Faculty member's podcast guides future teachers

November 29, 2022 (Volume 46, Number 7)
Article by Brian Vernellis

woman at desk delivering a podcast on Zoom, with another woman on screen

Erica Hamilton delivers a podcast with colleague Deb Van Duinen on Zoom, pictured on Hamilton's monitor. The two have created 'All About Literacy' for their respective classes.

Photo Credit: Kendra Stanley-Mills

A podcast co-produced by a faculty member is helping future teachers gain deeper insight into their course and understand eventual applications in their own classrooms.

Erica Hamilton, associate professor of literacy studies and assistant vice president for Academic Affairs, teaches a class focused on content area literacy — EDR 321. Hamilton introduces her students who are secondary pre-service teachers with strategies, theories and research, which, she said, will help them develop the literacy skills of their own students. 

“The course is a literacy course, so one of our goals is to help our students understand multimodal texts,” Hamilton said. “I think we do a good job of offering them exposure to lots of different texts, whether that’s videos, TED talks, audio recordings, sketch notes.”

But Hamilton was looking to create content herself to help her students understand the practical applications of their coursework. At Hope College, colleague Deb Van Duinen teaches a similar class, so the two collaborated on a podcast to provide a complement to their students’ readings.

Hamilton said their “All About Literacy” podcast (Apple Music, Spotify) provides additional background on the teachers and administrators who’ve authored the books and research used in the class as well as highlighting other educators.

“I think it’s helpful to hear researchers talk about their content and ideas, so that it’s not just the books or articles that we read,” Hamilton said. “When the authors have a voice, I think it matters.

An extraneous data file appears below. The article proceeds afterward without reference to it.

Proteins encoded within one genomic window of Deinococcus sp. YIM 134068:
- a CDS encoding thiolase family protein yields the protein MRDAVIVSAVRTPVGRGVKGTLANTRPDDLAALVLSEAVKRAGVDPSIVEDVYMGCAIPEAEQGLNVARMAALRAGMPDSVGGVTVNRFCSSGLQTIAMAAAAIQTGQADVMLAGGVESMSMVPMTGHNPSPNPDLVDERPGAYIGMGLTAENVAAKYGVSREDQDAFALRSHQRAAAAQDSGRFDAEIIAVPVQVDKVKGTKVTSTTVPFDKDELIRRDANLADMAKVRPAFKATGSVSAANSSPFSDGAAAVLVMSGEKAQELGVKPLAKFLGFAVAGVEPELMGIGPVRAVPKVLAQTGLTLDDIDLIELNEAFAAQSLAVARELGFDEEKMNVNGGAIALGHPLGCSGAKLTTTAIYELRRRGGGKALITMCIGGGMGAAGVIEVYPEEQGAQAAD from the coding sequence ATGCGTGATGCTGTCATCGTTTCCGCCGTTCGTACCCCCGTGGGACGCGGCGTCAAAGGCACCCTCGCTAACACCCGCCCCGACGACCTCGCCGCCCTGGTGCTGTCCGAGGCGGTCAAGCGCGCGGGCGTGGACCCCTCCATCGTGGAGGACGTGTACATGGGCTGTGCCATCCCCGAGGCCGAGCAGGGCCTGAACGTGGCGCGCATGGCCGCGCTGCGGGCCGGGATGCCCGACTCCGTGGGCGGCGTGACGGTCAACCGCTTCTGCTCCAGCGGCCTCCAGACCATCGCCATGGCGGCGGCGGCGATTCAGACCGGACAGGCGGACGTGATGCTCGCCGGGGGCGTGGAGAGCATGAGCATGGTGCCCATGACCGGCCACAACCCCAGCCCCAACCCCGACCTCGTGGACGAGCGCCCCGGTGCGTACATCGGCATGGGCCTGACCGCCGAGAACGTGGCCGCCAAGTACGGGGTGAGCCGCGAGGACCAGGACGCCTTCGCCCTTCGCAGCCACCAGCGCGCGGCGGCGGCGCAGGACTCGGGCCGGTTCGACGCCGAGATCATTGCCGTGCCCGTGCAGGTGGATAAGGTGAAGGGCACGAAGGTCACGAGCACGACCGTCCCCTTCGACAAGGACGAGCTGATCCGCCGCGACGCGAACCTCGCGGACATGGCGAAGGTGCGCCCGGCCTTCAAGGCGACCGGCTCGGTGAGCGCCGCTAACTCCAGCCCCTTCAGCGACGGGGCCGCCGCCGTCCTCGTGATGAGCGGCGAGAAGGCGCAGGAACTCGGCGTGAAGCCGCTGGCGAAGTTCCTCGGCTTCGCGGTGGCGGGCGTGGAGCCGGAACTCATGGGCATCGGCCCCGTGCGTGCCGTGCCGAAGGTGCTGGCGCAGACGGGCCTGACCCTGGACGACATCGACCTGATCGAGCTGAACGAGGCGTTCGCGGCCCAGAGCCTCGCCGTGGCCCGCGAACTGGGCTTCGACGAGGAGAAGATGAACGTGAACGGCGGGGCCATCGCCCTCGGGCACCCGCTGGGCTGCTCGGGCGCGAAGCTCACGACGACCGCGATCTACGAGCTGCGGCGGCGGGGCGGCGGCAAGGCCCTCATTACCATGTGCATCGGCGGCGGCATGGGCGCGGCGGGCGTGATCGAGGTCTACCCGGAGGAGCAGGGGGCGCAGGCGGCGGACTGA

“We could have never done the podcast and just told the class to listen to this or that one. But this is showing them how I choose to interact with colleagues, and that I want to be connected with people in the field. I think it’s meaningful.”

Hamilton admits there was a learning curve in understanding the new technology. She and Van Duinen were meticulous in their planning and scripting questions. Their initial episodes were an hour long, and they found some students less engaged.

Some of her students aren’t thrilled with podcasts, but that’s OK, Hamilton said. 

“First, I hope the podcast helps students realize that text doesn’t just mean book or article, it’s not just a hard copy of something, and we can learn from lots of different texts,” Hamilton said. 

“And I hope they are willing to consider how multimodal texts might fit into their own classrooms. Students are consuming all kinds of texts outside of school, and I would love for them to understand that those kinds of texts can be used to support learning, too.”

Hamilton said two seasons of the podcast are finished with a third planned for recording this winter with a release in the spring. 

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This article was last edited on November 29, 2022 at 11:35 a.m.

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